If you're on any over-the-counter or prescription meds, it's important to let your dentist know. Medications can impact your overall oral health. Furthermore, certain medical conditions in itself could also impact your oral well-being. As health professionals, dentists need to provide the safest and best treatment to their patients. To do this, they need to know about any medical conditions that you may have and if you take any medications.
Disclose any information to your dentist, even if you don't think it relates to your mouth. Remember, your mouth is just one part of your entire body. Your oral health is connected to your overall health, and vice versa.
Medicines and little teeth
A child's permanent teeth start developing from the jawbone from as soon as after birth. The Australian Dental Association warns that although hidden, these developing teeth are vulnerable to certain substances, including:
- Tetracycline (An antibiotic which can cause yellow or brown discolouration in permanent teeth)
- Fluoride (Although it strengthens teeth if used in correct amounts, excessive amounts can cause white or discoloured spots to form on developing permanent teeth. It's called fluorosis. Don't let your young child swallow fluoridated toothpaste, as it can cause fluorosis.)
Reduction in very important saliva
There are many medications that can cause a notable reduction in saliva. But first, let's talk about why saliva is so important:
- It washes away food and debris from teeth and gums.
- Helps moisten and break down food to ease swallowing and enhances the ability to taste.
- Provides disease-fighting substances throughout your mouth to help prevent cavities and other infections.
- Helps keep the surface of your teeth strong by providing high levels of calcium, fluoride and phosphate ions at the tooth surface.
Saliva may carry indicators of health concerns as well. Since it shares many properties with blood, the use of saliva to detect and diagnose oral diseases and other diseases that could affect your general health is being studied.
Medications that can reduce saliva in the mouth include certain antidepressants, diuretics (water pills), antihistamines, decongestants, medications for Parkinson's disease, blood pressure tablets (beta blockers) and inhalers.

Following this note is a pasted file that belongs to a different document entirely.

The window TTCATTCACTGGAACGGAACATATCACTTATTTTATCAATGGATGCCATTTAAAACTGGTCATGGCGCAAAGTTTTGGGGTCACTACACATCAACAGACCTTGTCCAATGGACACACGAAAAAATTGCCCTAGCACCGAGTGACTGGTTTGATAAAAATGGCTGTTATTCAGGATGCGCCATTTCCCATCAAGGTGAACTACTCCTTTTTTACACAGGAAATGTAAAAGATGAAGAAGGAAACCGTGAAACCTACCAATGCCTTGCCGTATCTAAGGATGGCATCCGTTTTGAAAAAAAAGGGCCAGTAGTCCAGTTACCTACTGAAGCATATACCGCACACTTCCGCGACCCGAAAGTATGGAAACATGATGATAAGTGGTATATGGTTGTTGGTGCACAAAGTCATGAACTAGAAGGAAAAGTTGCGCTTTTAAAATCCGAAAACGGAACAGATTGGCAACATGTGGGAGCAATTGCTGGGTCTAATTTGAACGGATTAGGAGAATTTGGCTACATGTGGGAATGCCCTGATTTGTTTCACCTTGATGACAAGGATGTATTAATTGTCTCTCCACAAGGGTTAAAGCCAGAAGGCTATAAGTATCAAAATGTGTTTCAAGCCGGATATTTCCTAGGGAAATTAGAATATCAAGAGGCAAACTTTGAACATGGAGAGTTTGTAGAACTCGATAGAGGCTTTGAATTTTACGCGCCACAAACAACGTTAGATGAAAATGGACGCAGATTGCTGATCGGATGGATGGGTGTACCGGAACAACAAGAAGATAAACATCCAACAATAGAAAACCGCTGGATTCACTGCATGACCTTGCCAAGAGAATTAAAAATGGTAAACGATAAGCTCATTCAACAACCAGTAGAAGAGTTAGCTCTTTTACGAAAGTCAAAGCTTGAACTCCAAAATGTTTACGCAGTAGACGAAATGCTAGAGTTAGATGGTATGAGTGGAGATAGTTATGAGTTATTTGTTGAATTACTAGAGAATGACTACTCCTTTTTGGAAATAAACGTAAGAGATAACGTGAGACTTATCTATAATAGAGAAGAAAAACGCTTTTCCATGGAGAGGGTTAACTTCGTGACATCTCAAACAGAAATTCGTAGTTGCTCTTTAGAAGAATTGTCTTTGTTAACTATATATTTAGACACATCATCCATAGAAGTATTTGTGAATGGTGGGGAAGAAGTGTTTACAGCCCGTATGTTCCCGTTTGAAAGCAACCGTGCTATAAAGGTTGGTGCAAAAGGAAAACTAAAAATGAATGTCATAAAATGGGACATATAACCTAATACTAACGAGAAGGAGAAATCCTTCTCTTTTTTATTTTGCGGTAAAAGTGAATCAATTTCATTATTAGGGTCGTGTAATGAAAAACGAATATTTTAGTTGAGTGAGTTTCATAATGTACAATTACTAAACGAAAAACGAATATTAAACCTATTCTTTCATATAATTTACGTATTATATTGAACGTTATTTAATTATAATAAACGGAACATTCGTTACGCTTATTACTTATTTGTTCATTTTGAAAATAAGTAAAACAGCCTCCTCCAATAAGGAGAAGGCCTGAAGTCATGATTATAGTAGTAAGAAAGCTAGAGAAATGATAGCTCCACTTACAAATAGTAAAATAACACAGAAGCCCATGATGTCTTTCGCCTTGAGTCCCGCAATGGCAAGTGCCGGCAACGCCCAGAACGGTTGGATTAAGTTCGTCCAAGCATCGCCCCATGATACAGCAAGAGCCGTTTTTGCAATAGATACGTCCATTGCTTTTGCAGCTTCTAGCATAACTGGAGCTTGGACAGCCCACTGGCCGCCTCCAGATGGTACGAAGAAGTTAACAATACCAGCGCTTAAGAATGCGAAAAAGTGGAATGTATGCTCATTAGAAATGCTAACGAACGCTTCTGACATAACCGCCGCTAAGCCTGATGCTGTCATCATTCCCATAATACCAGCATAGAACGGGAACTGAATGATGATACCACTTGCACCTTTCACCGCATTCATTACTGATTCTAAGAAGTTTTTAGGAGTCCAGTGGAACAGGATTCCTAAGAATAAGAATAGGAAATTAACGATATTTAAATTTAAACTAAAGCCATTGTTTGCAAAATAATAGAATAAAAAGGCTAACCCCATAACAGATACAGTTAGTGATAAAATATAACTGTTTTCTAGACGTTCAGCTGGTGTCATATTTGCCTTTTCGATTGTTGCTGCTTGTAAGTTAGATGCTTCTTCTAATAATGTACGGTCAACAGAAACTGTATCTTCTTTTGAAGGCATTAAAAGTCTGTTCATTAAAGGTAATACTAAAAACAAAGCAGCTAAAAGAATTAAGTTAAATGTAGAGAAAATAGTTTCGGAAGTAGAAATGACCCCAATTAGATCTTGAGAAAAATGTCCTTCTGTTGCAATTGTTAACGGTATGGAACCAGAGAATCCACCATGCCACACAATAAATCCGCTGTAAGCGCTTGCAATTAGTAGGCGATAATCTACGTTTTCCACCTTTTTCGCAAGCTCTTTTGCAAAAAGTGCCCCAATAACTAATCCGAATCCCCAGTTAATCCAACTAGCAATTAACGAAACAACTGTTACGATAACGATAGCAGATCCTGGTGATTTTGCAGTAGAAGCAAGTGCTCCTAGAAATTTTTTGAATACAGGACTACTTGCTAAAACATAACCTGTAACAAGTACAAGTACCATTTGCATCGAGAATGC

Tell your dentist if you have been using any of these medications.
Medications may react with medicaments used during procedures
Products used during dental treatments of procedures may have a reaction to ingredients of the medication you are using, so it is important that you mention all these to your dentist. Examples include:
- Some heart conditions may react badly to certain types of anesthetic.
- Some medications such as blood thinners slow your blood's ability to clot. This can be significant after a dental extraction.
- Even certain vitamins and supplements can affect how your body responds to dental treatment. For example, taking large doses of fish oil may contribute to excessive bleeding.
- Drinking apple cider vinegar regularly can cause negative changes to your oral environment.
- Past abnormal responses to anesthetic or medications such as antibiotics will alert your dental team so they can use a different medication.
Chemotherapy and dental health
Treatment to combat cancer mainly chemotherapy could also be harmful to your overall oral health. Inside your mouth is a healthy mix of (mainly) good bacteria. There are also harmful bacteria. Chemotherapy may cause changes in the lining of the mouth and the salivary glands. This, in turn, can upset the healthy balance of bacteria, which can lead to mouth sores, infections and tooth decay. You might find it difficult to eat, chew, swallow or even talk.
You are more likely to get an infection inside your mouth, which can be dangerous when you are receiving cancer treatment.
Here's a list of oral symptoms or side effects caused by cancer or its treatment:
- Dry mouth
- Thickened saliva
- Changes in taste
- Mouth sores
- Tooth decay
- Difficulty swallowing
- Difficulty chewing or opening the mouth
If you are undergoing or have undergone chemotherapy as a treatment against cancer, be sure to tell your dentist. The side-effects will significantly impact the way you receive dental treatment.
Complete medical history
Sharing your complete medical history with your dentist and not only the medications you're taking will go a long way in helping your dentist identify possible oral issues. For example, if you mention that you sometimes struggle with reflux, your dentist will be sure to look for signs of acid damage in your mouth, throat and teeth. If you suffer from epilepsy, severe episodes could damage your teeth, and anxiety disorders could also negatively impact your teeth, if you regularly clench your jaw.
What you can do
Dental Health Services Victoria suggests several precautions you can take to ensure your oral health is not influenced by the medications you take.
- Check labels to determine whether a sugar-based medication is being taken.
- Ask your doctor about the sugar content of medications or the effect on saliva flow.
- Limit the use of, or request alternatives to, sugar-based medications when appropriate. Never change medications without speaking to your doctor first.
- If sugar-based medication is used, rinse your mouth with water immediately after taking the medication.
- Discuss medications with your general practitioner or oral health professional, and disclose your medical history as thoroughly as possible!
City Dentists offers a holistic approach when it concerns your oral health and overall wellbeing. Make an appointment with one of the professional practitioners today.